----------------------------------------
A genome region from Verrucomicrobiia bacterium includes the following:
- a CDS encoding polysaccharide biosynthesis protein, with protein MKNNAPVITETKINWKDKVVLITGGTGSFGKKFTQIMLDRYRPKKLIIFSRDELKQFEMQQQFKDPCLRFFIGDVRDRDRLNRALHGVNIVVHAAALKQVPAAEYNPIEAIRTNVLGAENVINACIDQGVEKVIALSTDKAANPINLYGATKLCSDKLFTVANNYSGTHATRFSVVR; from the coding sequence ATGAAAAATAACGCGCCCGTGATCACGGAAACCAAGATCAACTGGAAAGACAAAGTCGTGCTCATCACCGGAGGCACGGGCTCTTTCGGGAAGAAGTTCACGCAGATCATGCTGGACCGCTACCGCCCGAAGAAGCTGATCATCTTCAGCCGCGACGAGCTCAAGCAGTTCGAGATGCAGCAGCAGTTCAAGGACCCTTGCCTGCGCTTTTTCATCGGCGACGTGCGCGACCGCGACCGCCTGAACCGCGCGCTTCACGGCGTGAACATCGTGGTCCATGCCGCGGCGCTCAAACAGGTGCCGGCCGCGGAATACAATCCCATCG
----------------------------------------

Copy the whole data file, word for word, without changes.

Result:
A genome region from Verrucomicrobiia bacterium includes the following:
- a CDS encoding polysaccharide biosynthesis protein, with protein MKNNAPVITETKINWKDKVVLITGGTGSFGKKFTQIMLDRYRPKKLIIFSRDELKQFEMQQQFKDPCLRFFIGDVRDRDRLNRALHGVNIVVHAAALKQVPAAEYNPIEAIRTNVLGAENVINACIDQGVEKVIALSTDKAANPINLYGATKLCSDKLFTVANNYSGTHATRFSVVR; from the coding sequence ATGAAAAATAACGCGCCCGTGATCACGGAAACCAAGATCAACTGGAAAGACAAAGTCGTGCTCATCACCGGAGGCACGGGCTCTTTCGGGAAGAAGTTCACGCAGATCATGCTGGACCGCTACCGCCCGAAGAAGCTGATCATCTTCAGCCGCGACGAGCTCAAGCAGTTCGAGATGCAGCAGCAGTTCAAGGACCCTTGCCTGCGCTTTTTCATCGGCGACGTGCGCGACCGCGACCGCCTGAACCGCGCGCTTCACGGCGTGAACATCGTGGTCCATGCCGCGGCGCTCAAACAGGTGCCGGCCGCGGAATACAATCCCATCG